2.50" Serrated Tyrannosaurus (T-Rex) Premax Tooth - Montana

This is a beautifully preserved, 2.50" long, Tyrannosaurus rex premaxillary tooth collect in Carter County, Montana. It has excellent enamel, fine serrations, and part of the root is still attached. It has two crack repairs in the crown with some minor gap fill restoration. A truly phenomenal specimen of one of the most collectable fossils out there.

Perhaps the most famous of all dinosaurs, Tyrannosaurus rex (abbreviated as T.rex, not T-Rex) was the largest terrestrial carnivore in North America 66 million years ago, in the Late Cretaceous period. Reaching adult sizes of 39-42 feet and 7-9 tons, this formidable predator was also one of the largest terrestrial carnivores to ever live, second only to the African Spinosaurus and possibly rivaled by the South American Giganotosaurus.

Tyrannosaurus was likely an opportunistic predator, hunting when it could and scavenging when it couldn't, using its fantastic senses of sight and smell to track potential meals. When it did need to hunt, it had a pair of powerful jaws full of 6-inch teeth that could deliver over 4 tons of pressure per square inch when they bit down. Their arms, by comparison, are infamously small.

Tyrannosaurus rex is known from an abundance of well-articulated specimens, including juveniles and subadults, so their growth patterns are well documented. It seems Tyrannosaurus grew relatively quickly, the first ten years reaching about a tenth of their adult size, then rapidly growing to their titanic adult forms in another ten. Based on growth signs in adult specimens, it would seem that Tyrannosaurs rarely lived to be more than thirty: most specimens died in their mid to late twenties. Based on pathologies of fossil bone, we can deduce that this was at least in part due to their dangerous adult lifestyle. Preying on well defended herbivores like Triceratops, Ankylosaurus, and large Hadrosaurs would have been a difficult undertaking, and healed injuries on the bones of these herbivores show that the hunts were not always successful.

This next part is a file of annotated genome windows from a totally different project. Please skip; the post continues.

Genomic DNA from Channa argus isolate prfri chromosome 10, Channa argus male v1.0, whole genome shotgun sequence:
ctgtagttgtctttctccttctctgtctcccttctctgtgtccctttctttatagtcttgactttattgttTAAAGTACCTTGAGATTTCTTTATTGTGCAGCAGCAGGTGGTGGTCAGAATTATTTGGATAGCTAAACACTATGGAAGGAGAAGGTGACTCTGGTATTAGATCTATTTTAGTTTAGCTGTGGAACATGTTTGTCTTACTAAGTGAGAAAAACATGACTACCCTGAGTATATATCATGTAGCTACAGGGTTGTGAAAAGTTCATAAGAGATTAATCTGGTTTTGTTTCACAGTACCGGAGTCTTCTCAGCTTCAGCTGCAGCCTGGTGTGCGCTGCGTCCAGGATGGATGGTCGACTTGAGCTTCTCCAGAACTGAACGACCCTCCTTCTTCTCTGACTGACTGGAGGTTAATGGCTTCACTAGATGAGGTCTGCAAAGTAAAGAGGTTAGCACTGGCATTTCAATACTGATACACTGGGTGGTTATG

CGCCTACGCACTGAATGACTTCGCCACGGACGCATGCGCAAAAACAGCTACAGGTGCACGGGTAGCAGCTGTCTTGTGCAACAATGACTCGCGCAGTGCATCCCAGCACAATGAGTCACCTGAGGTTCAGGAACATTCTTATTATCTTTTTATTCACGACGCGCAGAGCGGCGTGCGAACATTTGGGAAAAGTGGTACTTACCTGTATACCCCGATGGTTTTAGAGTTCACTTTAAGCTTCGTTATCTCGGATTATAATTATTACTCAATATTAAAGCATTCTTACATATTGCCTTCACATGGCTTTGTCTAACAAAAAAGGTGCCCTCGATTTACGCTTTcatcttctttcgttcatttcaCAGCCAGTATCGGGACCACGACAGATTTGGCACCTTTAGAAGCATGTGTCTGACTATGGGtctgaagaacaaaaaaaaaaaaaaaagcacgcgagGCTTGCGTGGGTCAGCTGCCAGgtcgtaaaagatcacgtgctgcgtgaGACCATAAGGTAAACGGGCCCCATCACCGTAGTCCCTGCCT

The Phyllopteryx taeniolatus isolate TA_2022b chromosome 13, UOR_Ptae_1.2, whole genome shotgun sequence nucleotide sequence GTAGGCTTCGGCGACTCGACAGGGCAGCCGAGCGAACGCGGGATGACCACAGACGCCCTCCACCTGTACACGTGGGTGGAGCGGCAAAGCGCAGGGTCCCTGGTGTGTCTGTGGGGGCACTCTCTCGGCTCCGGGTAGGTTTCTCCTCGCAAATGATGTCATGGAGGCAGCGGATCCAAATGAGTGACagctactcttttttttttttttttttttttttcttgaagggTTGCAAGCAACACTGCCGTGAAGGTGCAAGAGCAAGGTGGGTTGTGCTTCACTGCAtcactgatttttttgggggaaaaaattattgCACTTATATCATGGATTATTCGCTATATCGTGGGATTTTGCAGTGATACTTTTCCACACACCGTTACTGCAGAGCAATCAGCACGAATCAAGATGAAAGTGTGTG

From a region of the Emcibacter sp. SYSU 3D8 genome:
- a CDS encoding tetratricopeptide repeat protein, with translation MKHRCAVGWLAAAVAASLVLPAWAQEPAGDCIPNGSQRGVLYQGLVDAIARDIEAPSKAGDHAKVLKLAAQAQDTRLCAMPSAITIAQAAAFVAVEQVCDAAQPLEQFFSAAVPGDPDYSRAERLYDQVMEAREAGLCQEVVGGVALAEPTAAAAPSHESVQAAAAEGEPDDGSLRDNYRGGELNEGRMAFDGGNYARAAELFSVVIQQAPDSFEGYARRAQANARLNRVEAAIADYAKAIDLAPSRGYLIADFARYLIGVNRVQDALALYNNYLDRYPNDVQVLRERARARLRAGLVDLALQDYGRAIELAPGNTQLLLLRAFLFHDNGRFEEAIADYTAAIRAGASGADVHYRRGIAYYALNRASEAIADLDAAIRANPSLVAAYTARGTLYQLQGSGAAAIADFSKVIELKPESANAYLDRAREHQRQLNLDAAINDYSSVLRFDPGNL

Nevertheless, this great predator was one of the largest and most fearsome of the carnivorous dinosaurs, and living at the end of their age, it comes as no surprise that it be dubbed such an imposing name as "Tyrant Lizard King".

Because of its age and sedimentary composition, the Hell Creek Formation has become one of the most paleontologically studied areas in the world. 158 genera of animals and 64 genera of plants are known from the formation and new discoveries are made frequently. In addition to Tyrannosaurs, Ceratopsids, and Hadrosaurs, the formation has yielded remains of amphibians, reptiles, lizards, snakes and turtles, fish and sharks, avian and non-avian dinosaurs, and mammals. The Hell Creek Formation gives the most complete understanding of the environment just before the Cretaceous-Paleogene extinction.
Tyrannosaurus rex
Carter County, Montana
Hell Creek Formation
2.50" tooth
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